Wednesday, December 19, 2007


Today's announcement that provincial leader David Karwacki will step down is a bad enough sign for the state of the Libs in Saskatchewan (if due to the perception of further defeat rather than Karwacki's own stature). But it looks like matters may only get worse, as the two leading figures within the federal party are on a collision course over the impending Desnethé-Missinippi-Churchill River by-election:
Stéphane Dion's hope of appointing a provincial NDP politician as the Liberal candidate for an expected federal by-election in Saskatchewan is angering supporters of one of his key leadership organizers, David Orchard.

The battle over who will carry the Liberal banner in a vast northern Saskatchewan riding has developed into a power struggle pitting MP Ralph Goodale, the party's strong man in the province, against Mr. Orchard, the prominent farm activist who twice ran for the leadership of the Progressive Conservatives.

Mr. Orchard has been campaigning heavily for the Liberal nomination in the riding of Desnethé-Missinippi-Churchill River, but Mr. Dion is seriously considering overriding the nomination race to appoint NDP MLA Joan Beatty as the candidate, Liberal sources said.

However, Ms. Beatty said yesterday that she has not decided whether she will run in the by-election, and even if she does, she hasn't yet chosen between the Liberals and the NDP.

"I've been approached to run federally for the northern riding by both the Liberals and the NDP. I have some decisions I have to make," she said in a telephone interview...

Mr. Dion's Saskatchewan leadership campaign was essentially the Orchard machine, and Mr. Orchard's organization also delivered delegates in rural Ontario and Alberta, as well as raising funds for the cash-poor campaign. That played a key role in placing Mr. Dion within striking distance on the first ballot at last December's Liberal leadership convention.

Mr. Orchard's senior organizers say they refuse to believe that Mr. Dion will appoint a candidate.

"It would be a colossal mistake on so many different levels," said Marjaleena Repo, an organizer for Mr. Orchard who also served as Saskatchewan co-chair for Mr. Dion's leadership campaign. "It would be very, very offensive."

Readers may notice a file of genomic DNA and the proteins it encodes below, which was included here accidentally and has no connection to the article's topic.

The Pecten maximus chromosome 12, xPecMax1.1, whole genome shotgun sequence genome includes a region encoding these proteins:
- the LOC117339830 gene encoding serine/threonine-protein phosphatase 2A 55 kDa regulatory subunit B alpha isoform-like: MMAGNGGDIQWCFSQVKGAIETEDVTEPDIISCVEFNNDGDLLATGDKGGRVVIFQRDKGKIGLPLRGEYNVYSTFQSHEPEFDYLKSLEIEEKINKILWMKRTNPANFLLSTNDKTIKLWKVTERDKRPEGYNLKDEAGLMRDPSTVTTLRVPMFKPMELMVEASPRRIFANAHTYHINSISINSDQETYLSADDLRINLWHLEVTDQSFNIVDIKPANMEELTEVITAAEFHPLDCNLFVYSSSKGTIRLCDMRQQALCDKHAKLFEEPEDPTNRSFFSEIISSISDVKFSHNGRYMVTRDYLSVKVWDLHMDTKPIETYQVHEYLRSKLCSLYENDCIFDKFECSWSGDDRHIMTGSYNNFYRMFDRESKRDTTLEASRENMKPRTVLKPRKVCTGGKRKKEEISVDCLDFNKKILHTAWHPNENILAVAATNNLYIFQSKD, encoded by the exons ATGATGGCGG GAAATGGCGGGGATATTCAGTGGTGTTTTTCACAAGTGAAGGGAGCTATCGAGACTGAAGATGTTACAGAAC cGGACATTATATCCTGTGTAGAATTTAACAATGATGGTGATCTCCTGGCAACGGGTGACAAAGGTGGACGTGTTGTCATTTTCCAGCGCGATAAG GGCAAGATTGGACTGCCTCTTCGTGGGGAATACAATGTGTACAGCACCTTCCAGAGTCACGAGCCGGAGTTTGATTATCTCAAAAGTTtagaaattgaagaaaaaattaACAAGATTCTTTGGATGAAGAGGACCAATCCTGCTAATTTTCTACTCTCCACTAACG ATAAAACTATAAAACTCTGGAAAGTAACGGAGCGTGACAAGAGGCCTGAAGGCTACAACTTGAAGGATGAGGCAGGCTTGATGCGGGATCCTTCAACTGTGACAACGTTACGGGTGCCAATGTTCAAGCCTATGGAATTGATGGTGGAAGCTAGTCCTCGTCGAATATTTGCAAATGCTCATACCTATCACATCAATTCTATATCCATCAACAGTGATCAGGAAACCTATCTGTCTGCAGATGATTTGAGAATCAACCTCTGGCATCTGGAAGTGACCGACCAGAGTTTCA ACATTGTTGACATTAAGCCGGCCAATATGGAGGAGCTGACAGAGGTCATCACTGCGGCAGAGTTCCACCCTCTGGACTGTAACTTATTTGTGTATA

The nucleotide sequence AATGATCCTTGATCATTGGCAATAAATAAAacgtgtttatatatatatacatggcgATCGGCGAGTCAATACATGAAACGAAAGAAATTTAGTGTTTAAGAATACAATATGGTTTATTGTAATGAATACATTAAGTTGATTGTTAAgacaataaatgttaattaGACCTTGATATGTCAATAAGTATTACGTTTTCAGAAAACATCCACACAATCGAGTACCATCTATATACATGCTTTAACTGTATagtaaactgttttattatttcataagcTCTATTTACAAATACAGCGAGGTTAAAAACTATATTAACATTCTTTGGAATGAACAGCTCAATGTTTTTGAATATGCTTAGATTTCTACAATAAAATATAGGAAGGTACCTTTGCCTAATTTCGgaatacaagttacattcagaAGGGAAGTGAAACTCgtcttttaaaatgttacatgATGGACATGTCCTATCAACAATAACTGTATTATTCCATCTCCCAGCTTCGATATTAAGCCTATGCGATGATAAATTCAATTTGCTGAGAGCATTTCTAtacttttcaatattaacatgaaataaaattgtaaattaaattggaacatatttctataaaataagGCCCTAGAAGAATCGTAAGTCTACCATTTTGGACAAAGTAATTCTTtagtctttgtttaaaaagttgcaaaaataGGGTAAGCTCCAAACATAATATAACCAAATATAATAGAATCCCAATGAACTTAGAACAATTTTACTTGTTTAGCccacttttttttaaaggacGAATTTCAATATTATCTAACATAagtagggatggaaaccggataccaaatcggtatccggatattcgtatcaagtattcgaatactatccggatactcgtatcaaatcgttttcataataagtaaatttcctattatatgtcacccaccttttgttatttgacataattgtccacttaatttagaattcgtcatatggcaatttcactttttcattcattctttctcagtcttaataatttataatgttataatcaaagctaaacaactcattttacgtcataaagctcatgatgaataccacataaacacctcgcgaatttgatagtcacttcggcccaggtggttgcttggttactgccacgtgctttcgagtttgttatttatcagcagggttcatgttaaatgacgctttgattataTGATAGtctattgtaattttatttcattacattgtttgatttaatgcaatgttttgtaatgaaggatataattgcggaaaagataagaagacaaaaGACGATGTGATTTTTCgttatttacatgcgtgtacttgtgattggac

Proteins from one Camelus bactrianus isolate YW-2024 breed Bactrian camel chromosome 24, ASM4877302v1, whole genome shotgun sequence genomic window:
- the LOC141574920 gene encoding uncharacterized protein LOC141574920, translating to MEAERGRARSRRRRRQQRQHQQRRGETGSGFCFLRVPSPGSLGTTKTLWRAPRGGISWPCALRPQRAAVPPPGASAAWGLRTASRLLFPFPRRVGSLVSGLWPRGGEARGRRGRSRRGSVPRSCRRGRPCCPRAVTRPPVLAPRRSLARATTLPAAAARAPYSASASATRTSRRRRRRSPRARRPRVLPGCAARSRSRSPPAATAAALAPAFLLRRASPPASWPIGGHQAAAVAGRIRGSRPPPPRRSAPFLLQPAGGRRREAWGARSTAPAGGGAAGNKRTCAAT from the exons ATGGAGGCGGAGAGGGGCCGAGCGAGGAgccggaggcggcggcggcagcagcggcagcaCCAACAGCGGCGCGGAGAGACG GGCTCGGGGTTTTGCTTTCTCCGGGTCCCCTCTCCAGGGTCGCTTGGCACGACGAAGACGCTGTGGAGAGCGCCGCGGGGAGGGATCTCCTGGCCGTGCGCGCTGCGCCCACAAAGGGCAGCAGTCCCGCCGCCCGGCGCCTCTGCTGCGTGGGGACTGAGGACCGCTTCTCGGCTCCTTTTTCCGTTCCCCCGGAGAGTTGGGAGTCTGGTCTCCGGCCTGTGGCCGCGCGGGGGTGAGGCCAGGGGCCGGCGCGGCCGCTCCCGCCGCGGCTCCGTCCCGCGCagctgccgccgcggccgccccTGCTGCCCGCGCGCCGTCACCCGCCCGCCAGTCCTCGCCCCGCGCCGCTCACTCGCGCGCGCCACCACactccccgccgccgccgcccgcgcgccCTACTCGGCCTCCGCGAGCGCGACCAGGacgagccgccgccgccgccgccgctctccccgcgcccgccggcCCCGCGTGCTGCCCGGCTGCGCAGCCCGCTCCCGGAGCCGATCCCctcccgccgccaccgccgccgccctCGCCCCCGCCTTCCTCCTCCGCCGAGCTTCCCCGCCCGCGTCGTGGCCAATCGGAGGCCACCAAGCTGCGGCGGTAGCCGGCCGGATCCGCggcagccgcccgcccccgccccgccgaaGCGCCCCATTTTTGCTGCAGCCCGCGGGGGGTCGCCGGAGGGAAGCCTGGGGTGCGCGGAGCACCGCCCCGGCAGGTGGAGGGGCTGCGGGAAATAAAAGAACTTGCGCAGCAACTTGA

"I would be anti-democratic and against every understanding and agreement - being asked to run there, and encouraged to run, and doing his damnedest to do a good job, and then somebody appointed over him? It would be just insane."
Now, I'm not entirely sure what party Orchard's organizers think they've joined if they "refuse to believe" that Dion would appoint a candidate rather than allowing riding association democracy to run its course. But this does offer yet another example of the inevitable frustration when a leader does impose candidates by fiat. And it's worth noting that the fracture within the Libs may well affect more than just the party's current members - particularly if a battle does go public before Beatty has made up her mind.

After all, the article notes that Beatty isn't yet tipping her hand as to which federal party she'd prefer to run for. And if the Libs are indeed in the midst of yet another round of internal turmoil which affects the very organization which would be needed to win the seat, then the NDP can only look all the better in comparison.

It remains to be seen whether the Libs will manage to create a perfect storm for themselves by outright driving Orchard and his followers out of the party entirely just in time to have Beatty turn them down as well. But one way or another, it looks entirely possible that the Libs may be left with nothing but yet another self-inflicted wound to show for Dion's musings about appointing Beatty.

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